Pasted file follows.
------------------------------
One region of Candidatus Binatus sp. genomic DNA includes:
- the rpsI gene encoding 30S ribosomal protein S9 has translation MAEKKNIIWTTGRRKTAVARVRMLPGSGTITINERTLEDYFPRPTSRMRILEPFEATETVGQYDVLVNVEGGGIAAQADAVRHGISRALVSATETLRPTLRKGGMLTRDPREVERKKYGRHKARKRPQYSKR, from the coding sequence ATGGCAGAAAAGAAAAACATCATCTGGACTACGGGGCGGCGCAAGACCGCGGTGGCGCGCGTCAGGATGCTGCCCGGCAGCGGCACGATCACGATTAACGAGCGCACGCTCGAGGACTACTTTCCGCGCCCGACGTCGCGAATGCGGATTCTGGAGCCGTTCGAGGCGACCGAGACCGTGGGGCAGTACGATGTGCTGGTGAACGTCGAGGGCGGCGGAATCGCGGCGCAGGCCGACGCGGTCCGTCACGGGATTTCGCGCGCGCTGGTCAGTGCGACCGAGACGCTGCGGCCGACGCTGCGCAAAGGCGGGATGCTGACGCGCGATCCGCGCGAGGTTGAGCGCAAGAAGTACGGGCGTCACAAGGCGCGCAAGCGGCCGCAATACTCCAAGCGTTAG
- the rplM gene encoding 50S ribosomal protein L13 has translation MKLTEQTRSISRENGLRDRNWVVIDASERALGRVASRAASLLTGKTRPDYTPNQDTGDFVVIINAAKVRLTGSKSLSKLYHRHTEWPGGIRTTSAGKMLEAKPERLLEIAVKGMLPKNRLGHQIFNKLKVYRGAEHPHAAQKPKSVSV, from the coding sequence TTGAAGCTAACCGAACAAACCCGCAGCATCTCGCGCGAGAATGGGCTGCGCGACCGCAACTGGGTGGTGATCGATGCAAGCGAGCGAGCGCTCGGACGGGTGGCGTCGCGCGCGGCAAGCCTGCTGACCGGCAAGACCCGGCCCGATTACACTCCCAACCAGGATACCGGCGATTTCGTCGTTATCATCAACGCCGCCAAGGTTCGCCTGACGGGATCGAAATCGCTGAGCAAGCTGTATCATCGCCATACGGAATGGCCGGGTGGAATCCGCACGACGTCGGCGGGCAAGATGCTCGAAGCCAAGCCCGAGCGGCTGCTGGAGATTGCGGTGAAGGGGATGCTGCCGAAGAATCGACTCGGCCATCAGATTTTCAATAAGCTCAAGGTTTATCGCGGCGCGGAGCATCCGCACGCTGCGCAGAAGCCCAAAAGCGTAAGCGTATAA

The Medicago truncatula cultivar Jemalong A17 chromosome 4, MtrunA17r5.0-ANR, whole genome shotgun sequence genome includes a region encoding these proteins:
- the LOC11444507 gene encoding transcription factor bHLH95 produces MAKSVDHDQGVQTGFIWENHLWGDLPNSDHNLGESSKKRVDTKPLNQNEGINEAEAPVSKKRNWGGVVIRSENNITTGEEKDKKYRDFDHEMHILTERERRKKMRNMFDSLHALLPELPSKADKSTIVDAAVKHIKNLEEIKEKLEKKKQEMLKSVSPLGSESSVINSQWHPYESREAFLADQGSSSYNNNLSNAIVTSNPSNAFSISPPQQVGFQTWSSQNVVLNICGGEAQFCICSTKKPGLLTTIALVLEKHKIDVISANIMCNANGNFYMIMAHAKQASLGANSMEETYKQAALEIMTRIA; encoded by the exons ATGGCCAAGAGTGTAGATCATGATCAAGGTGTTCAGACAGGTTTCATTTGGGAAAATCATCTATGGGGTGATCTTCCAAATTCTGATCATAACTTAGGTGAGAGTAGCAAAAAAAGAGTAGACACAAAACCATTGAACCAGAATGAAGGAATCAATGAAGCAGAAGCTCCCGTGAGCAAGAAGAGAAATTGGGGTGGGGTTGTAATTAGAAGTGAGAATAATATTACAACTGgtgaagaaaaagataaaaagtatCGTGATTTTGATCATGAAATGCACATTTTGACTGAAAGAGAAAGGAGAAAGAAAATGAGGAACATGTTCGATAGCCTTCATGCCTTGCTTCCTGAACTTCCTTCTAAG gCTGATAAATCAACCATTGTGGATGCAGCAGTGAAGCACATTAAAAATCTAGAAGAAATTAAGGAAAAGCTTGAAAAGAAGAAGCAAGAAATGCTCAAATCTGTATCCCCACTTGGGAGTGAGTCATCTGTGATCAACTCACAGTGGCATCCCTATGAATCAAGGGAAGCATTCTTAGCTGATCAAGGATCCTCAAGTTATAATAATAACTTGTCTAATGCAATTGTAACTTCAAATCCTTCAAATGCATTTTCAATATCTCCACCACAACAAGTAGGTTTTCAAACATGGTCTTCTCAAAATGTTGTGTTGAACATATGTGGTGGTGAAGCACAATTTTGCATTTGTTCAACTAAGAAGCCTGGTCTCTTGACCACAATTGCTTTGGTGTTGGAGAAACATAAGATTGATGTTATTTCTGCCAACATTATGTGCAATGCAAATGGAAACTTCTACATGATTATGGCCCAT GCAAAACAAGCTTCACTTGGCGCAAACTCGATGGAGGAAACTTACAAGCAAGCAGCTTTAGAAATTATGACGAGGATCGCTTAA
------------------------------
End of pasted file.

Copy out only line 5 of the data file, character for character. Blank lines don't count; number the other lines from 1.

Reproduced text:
- the LOC11444507 gene encoding transcription factor bHLH95 produces MAKSVDHDQGVQTGFIWENHLWGDLPNSDHNLGESSKKRVDTKPLNQNEGINEAEAPVSKKRNWGGVVIRSENNITTGEEKDKKYRDFDHEMHILTERERRKKMRNMFDSLHALLPELPSKADKSTIVDAAVKHIKNLEEIKEKLEKKKQEMLKSVSPLGSESSVINSQWHPYESREAFLADQGSSSYNNNLSNAIVTSNPSNAFSISPPQQVGFQTWSSQNVVLNICGGEAQFCICSTKKPGLLTTIALVLEKHKIDVISANIMCNANGNFYMIMAHAKQASLGANSMEETYKQAALEIMTRIA; encoded by the exons ATGGCCAAGAGTGTAGATCATGATCAAGGTGTTCAGACAGGTTTCATTTGGGAAAATCATCTATGGGGTGATCTTCCAAATTCTGATCATAACTTAGGTGAGAGTAGCAAAAAAAGAGTAGACACAAAACCATTGAACCAGAATGAAGGAATCAATGAAGCAGAAGCTCCCGTGAGCAAGAAGAGAAATTGGGGTGGGGTTGTAATTAGAAGTGAGAATAATATTACAACTGgtgaagaaaaagataaaaagtatCGTGATTTTGATCATGAAATGCACATTTTGACTGAAAGAGAAAGGAGAAAGAAAATGAGGAACATGTTCGATAGCCTTCATGCCTTGCTTCCTGAACTTCCTTCTAAG gCTGATAAATCAACCATTGTGGATGCAGCAGTGAAGCACATTAAAAATCTAGAAGAAATTAAGGAAAAGCTTGAAAAGAAGAAGCAAGAAATGCTCAAATCTGTATCCCCACTTGGGAGTGAGTCATCTGTGATCAACTCACAGTGGCATCCCTATGAATCAAGGGAAGCATTCTTAGCTGATCAAGGATCCTCAAGTTATAATAATAACTTGTCTAATGCAATTGTAACTTCAAATCCTTCAAATGCATTTTCAATATCTCCACCACAACAAGTAGGTTTTCAAACATGGTCTTCTCAAAATGTTGTGTTGAACATATGTGGTGGTGAAGCACAATTTTGCATTTGTTCAACTAAGAAGCCTGGTCTCTTGACCACAATTGCTTTGGTGTTGGAGAAACATAAGATTGATGTTATTTCTGCCAACATTATGTGCAATGCAAATGGAAACTTCTACATGATTATGGCCCAT GCAAAACAAGCTTCACTTGGCGCAAACTCGATGGAGGAAACTTACAAGCAAGCAGCTTTAGAAATTATGACGAGGATCGCTTAA